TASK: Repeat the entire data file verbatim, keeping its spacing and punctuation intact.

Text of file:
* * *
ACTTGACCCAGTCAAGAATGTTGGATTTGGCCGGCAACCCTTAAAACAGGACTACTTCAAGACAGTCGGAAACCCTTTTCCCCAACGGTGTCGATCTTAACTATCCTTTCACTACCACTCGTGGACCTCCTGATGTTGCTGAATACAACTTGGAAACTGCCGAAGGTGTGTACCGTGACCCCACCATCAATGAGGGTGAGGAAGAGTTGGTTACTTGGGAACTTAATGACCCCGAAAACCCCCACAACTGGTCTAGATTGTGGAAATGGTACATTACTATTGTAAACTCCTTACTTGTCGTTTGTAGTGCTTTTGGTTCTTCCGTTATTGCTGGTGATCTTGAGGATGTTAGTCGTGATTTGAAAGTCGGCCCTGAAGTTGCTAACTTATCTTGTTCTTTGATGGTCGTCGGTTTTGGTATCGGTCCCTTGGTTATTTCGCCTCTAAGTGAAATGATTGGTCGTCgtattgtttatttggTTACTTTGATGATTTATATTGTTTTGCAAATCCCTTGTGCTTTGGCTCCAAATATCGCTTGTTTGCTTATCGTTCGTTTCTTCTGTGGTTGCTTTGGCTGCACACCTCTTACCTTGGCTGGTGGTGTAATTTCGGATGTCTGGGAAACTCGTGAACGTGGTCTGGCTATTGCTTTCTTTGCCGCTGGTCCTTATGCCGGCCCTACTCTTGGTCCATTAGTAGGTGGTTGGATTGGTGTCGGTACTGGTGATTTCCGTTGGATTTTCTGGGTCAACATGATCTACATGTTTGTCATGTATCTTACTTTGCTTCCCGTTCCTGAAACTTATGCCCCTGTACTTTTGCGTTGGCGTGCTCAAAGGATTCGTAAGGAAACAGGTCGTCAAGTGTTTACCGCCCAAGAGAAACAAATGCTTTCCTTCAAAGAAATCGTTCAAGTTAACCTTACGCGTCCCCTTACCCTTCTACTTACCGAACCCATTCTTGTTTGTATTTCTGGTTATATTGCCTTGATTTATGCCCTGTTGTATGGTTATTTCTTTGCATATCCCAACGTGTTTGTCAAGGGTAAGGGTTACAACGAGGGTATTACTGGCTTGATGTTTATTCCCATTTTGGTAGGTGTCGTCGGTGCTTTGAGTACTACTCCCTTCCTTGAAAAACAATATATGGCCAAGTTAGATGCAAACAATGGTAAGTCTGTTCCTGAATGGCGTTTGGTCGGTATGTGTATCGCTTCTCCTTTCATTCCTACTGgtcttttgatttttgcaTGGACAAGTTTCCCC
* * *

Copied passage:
ACTTGACCCAGTCAAGAATGTTGGATTTGGCCGGCAACCCTTAAAACAGGACTACTTCAAGACAGTCGGAAACCCTTTTCCCCAACGGTGTCGATCTTAACTATCCTTTCACTACCACTCGTGGACCTCCTGATGTTGCTGAATACAACTTGGAAACTGCCGAAGGTGTGTACCGTGACCCCACCATCAATGAGGGTGAGGAAGAGTTGGTTACTTGGGAACTTAATGACCCCGAAAACCCCCACAACTGGTCTAGATTGTGGAAATGGTACATTACTATTGTAAACTCCTTACTTGTCGTTTGTAGTGCTTTTGGTTCTTCCGTTATTGCTGGTGATCTTGAGGATGTTAGTCGTGATTTGAAAGTCGGCCCTGAAGTTGCTAACTTATCTTGTTCTTTGATGGTCGTCGGTTTTGGTATCGGTCCCTTGGTTATTTCGCCTCTAAGTGAAATGATTGGTCGTCgtattgtttatttggTTACTTTGATGATTTATATTGTTTTGCAAATCCCTTGTGCTTTGGCTCCAAATATCGCTTGTTTGCTTATCGTTCGTTTCTTCTGTGGTTGCTTTGGCTGCACACCTCTTACCTTGGCTGGTGGTGTAATTTCGGATGTCTGGGAAACTCGTGAACGTGGTCTGGCTATTGCTTTCTTTGCCGCTGGTCCTTATGCCGGCCCTACTCTTGGTCCATTAGTAGGTGGTTGGATTGGTGTCGGTACTGGTGATTTCCGTTGGATTTTCTGGGTCAACATGATCTACATGTTTGTCATGTATCTTACTTTGCTTCCCGTTCCTGAAACTTATGCCCCTGTACTTTTGCGTTGGCGTGCTCAAAGGATTCGTAAGGAAACAGGTCGTCAAGTGTTTACCGCCCAAGAGAAACAAATGCTTTCCTTCAAAGAAATCGTTCAAGTTAACCTTACGCGTCCCCTTACCCTTCTACTTACCGAACCCATTCTTGTTTGTATTTCTGGTTATATTGCCTTGATTTATGCCCTGTTGTATGGTTATTTCTTTGCATATCCCAACGTGTTTGTCAAGGGTAAGGGTTACAACGAGGGTATTACTGGCTTGATGTTTATTCCCATTTTGGTAGGTGTCGTCGGTGCTTTGAGTACTACTCCCTTCCTTGAAAAACAATATATGGCCAAGTTAGATGCAAACAATGGTAAGTCTGTTCCTGAATGGCGTTTGGTCGGTATGTGTATCGCTTCTCCTTTCATTCCTACTGgtcttttgatttttgcaTGGACAAGTTTCCCC